On the heels of the announcement that Netflix would stream the SAG Awards beginning in 2024, co-CEO Ted Sarandos spoke more about the streamer’s approach to live programming during Thursday’s Q4 earnings call.

He called it a “crawl, walk, run scenario, where we are really looking at our content that would benefit creatively for being live.” That could include a special results episode of a competition show, or a reunion episode of reality television, for example. Netflix is eyeing any opportunity “to engage audiences live,” Sarandos explained.

“And because we’ve got the shelf space, we can do hours of shoulder programming around the live event and all of those things that our members may enjoy,” he said. “So there’s nothing particularly novel about live television, as you know, but we are dabbling in it, starting with our Chris Rock live concert to try to create the excitement around live for those things that are uniquely more exciting to be live.”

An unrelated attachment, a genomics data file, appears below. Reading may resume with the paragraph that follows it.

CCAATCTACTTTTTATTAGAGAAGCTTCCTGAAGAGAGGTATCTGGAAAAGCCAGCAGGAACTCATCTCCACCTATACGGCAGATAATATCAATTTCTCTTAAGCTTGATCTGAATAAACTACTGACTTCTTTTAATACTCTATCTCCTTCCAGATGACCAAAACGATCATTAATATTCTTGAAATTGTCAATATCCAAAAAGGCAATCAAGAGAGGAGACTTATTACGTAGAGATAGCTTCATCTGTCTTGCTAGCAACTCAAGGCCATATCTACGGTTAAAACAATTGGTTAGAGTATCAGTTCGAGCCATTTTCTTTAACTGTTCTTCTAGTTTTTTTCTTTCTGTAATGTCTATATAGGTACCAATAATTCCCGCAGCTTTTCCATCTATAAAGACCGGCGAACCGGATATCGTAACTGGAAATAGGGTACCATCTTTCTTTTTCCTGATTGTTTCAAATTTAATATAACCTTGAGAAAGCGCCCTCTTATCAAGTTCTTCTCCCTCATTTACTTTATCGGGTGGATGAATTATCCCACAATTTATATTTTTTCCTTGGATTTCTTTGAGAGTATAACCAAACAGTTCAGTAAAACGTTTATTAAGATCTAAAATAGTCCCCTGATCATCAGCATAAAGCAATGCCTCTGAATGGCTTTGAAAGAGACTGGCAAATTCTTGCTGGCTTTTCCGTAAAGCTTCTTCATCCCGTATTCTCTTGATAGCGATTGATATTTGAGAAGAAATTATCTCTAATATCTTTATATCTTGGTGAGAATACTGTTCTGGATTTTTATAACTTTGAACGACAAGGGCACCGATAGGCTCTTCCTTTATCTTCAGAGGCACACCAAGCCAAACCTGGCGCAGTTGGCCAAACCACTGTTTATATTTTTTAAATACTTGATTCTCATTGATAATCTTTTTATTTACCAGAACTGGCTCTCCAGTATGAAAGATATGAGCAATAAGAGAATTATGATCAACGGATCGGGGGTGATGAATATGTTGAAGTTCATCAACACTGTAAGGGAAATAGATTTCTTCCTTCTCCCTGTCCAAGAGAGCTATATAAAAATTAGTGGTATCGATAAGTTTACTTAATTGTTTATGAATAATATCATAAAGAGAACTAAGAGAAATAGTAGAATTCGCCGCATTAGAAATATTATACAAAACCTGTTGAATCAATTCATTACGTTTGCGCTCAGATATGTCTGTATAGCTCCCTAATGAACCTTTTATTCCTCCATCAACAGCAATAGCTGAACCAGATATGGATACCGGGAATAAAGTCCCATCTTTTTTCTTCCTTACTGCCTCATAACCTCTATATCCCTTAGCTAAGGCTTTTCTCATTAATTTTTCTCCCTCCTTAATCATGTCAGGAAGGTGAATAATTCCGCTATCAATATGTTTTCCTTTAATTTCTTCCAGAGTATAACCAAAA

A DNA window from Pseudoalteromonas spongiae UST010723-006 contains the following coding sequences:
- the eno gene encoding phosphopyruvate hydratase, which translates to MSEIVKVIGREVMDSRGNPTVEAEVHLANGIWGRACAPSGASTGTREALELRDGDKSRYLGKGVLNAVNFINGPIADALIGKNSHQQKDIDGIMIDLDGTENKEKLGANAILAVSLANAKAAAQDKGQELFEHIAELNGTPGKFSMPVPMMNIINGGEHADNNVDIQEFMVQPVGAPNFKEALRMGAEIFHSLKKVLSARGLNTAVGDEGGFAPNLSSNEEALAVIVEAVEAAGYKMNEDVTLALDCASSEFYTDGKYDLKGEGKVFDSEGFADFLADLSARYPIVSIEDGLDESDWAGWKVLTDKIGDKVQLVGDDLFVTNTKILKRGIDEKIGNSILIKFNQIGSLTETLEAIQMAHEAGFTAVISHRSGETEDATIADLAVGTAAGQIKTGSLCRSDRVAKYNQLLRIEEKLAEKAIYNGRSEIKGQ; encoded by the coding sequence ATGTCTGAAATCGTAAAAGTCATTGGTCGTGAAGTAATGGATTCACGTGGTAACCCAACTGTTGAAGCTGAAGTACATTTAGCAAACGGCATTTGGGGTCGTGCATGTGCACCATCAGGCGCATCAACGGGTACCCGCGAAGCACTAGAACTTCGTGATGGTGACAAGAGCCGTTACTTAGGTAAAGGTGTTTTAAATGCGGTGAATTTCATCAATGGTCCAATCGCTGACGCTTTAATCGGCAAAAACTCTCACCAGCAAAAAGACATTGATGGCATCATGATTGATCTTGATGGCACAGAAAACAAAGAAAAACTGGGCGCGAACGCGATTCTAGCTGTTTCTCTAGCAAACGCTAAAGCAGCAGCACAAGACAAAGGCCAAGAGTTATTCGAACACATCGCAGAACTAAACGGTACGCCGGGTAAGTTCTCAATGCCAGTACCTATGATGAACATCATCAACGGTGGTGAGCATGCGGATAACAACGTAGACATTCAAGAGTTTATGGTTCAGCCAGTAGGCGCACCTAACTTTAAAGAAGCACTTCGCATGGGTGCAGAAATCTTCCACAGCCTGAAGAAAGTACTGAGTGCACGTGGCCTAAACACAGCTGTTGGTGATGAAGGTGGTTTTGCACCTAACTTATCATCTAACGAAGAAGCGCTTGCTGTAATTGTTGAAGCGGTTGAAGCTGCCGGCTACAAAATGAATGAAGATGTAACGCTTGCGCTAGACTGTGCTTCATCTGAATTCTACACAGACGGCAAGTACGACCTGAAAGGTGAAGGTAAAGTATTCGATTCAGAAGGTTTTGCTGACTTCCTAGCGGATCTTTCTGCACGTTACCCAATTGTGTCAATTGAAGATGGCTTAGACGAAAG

Part of live programming also includes sports, which Netflix has yet to dip its toes into while other streamers like Prime Video and Peacock have taken the plunge. But before Netflix can follow suit, they’ve got to be able to make it profitable.

“Our position has been the same. We’re not anti-sports, we’re pro-profits. We’ve not been able to figure out how to deliver profits in renting big league sports in our subscription model,” he said. “Not to say that that won’t change. We’d be open to it, but that’s where it’s at today.”

Live programming is just one of several ways that Netflix has been expanding its content recently — alongside gaming, fitness, and even expanded genres of series and films — which Sarandos explained was an effort to soften the blow of other potentially less popular measures like a crackdown on password sharing and increase profitability for their newly launched ad tier.

“It’s the content that people must see, and that it’s on Netflix gives us the ability to do that,” he said.


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